Born in Newcastle-upon-Tyne, Caroline Smailes was a lecturer before turning to writing in 2005. Her books include In Search of Adam and 99 Reasons Why. She now lives in the North West with her husband and three children, and her fifth novel, The Drowning of Arthur Braxton, will be published in April 2013. Below Caroline discusses T.S. Eliot's 'The Love Song of J. Alfred Prufrock'.
Caroline Smailes on 'The Love Song of J. Alfred Prufrock' by T.S. Eliot
T.S. Eliot's The Waste Land and Other Poems was given to me when I was ill in hospital, aged eighteen. A friend's mother thought I'd like it, slotted in a bundle along with three Barbara Pym books and her annotated copy of a Jean Rhys novel. If I'm honest, I'd not read much poetry before, but those hours that I spent alone, weak, reading and rereading 'The Love Song of J. Alfred Prufrock' altered me.
I won't even pretend that I know anything about the Modernist movement; no one seems to be able to offer a nice neat definition. And I can't begin to truly understand the movement and possibly I like it that way, possibly I don’t like when poetry is dissected and analysed and we're told what to see and what to think. For me, in hospital, reading about Prufrock was about my trying to find a personal connection with him, with Eliot. I'd never read anything like it. That sense of pushing boundaries, of being different and of having something to say leapt from the pages.
The Waste Land and Other Poems was written between the years 1909 and 1935 and published in 1940. For the Eliot who wrote 'Prufrock' the fabric of his society was changing, and his aesthetic approach to writing delivered observation on modern society and the loss of individuality. Those two themes nodded to the inner-angst that my teenage self was exploring; even now I find myself whispering lines from the poem and chuckling at how relevant they remain. Perhaps that's it. I've read other poetry once or twice since, but I've read this collection once a year since. Eliot had something relevant to say; he spoke at a time when I felt that I was an outsider, needing someone to understand, on the brink of adulthood. I admired him; I admire him. I'd have liked to have taken him out for tea and cake.
For me, the absolute genius of 'The Love Song of J. Alfred Prufrock' is that it is rich with imagery and symbolism. The title suggests that the poem will be about love, I think it is. Not in a red roses and pink hearts kind of way, but rather that love of self. In Prufrock's case it's true to say that his love story is a sad one, all about the inner torture of loneliness.
When I was given a copy, I'd just left school and been studying classical tragic heroes such as Macbeth, so reading about Prufrock delivered a contemporary figure. He was mock heroic, he was juxtaposed with the great and the glorious, he was someone who didn't quite belong. At that time, he was possibly the kind of man I'd have wanted to date and make better. Thankfully, I outgrew that phase.
Maybe this collection and that specific poem are so important to me because they take me back to that specific time. That time when I had silence and space and loneliness, that time when I identified with Prufrock. He seemed to be living on the outskirts of society, too intimidated to step in. He was invisible, he was mocked, he was never really heard. He was a man who spoke of 'if only', someone denied half his life: if only he had taken a different path, if only he had made better decisions, if only he had been braver. Perhaps when you're eighteen, ill and considering your future, reading about a man filled with 'if only' clicks something within. Because, ultimately, Prufrock's love song is his tragedy; his love song will never be sung in the real world. That fear of being insignificant and invisible still haunts, and I wonder if Eliot felt it. I wonder if anyone ever asked him.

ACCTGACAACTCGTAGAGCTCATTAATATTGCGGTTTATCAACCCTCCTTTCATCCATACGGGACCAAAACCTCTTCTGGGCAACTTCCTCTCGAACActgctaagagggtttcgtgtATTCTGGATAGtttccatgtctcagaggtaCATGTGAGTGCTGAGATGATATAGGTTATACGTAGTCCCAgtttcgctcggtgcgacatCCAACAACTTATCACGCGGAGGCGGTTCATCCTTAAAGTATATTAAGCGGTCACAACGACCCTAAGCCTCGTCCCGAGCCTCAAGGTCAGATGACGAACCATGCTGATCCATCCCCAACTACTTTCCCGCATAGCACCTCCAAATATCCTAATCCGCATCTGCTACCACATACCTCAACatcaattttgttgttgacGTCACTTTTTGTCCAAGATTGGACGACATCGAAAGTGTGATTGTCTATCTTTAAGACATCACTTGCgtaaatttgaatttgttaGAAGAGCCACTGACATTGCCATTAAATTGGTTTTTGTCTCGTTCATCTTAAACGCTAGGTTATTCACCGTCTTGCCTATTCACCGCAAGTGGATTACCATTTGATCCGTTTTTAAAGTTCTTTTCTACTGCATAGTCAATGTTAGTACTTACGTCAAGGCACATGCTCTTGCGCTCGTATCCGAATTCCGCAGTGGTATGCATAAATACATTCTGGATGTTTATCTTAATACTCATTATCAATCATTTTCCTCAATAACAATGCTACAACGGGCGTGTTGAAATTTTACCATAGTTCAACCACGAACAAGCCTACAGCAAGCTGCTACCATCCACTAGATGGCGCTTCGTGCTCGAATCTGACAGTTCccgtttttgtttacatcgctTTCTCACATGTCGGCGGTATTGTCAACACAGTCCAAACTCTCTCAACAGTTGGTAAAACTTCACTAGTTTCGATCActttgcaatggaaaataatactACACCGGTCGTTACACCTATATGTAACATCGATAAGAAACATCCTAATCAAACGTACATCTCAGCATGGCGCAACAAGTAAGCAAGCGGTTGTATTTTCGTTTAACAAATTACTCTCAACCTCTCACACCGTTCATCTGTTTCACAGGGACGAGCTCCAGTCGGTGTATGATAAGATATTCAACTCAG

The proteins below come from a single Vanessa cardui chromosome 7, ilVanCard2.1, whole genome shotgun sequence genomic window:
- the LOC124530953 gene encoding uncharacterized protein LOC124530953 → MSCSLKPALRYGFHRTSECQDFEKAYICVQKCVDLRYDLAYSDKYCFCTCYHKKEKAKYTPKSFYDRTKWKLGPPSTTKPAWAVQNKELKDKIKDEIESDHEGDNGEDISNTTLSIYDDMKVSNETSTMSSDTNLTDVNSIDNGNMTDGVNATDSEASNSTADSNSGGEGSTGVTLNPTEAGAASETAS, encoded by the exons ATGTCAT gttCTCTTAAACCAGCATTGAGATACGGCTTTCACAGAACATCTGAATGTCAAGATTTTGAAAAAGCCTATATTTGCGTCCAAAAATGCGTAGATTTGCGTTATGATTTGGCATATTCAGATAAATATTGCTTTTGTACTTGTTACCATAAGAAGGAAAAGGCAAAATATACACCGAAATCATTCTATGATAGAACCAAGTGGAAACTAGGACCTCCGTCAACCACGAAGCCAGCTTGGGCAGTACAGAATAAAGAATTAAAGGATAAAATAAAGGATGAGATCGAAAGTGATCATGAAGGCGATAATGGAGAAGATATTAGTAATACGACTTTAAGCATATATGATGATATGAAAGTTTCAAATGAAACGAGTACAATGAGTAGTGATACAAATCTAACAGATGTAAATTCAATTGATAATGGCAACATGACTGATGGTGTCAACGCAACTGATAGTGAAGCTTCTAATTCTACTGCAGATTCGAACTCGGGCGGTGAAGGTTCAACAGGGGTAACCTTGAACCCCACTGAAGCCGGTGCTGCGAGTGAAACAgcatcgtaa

But what is clear, to me, in 'The Love Song of J. Alfred Prufrock' is that sense of urban hell being ageless. Prufrock talks about walking into a room and voices dying. I guess we'd be told to believe this shows his sense of intimidation and lacking sense of self-worth, but for me it's a comment on those who surround him. Alongside the ritualistic measuring of his life 'with coffee spoons' and the imagery of being 'pinned and wriggling' against a wall, I still connect with the resignation in Prufrock's discomfort with modern society.
Maybe some will read 'The Love Song of J. Alfred Prufrock' and laugh at his timidity, but I never did. Maybe some will laugh before their realization that Prufrock had no hope, that he would not succeed, that he had failed in his life. But what I'm left with is a feeling that Prufrock desired an escape from the triviality of daily life; to connect with another human being. I wonder how relevant this is to many others. I wonder if I can suggest that 'The Love Song of J. Alfred Prufrock' made me better.
There is so much more that could be and has been said about this poem, about this collection, most definitely by people who understand the subtleties of poetry far better than I do. But I'm happy sitting in my own bubble, rereading The Waste Land and Other Poems with a cup of tea and a slice of cake. I'm growing old and, of course, I'm wearing the bottoms of my trousers rolled.
[All the pieces that have appeared in this series, with the links to them, are listed in the index here.]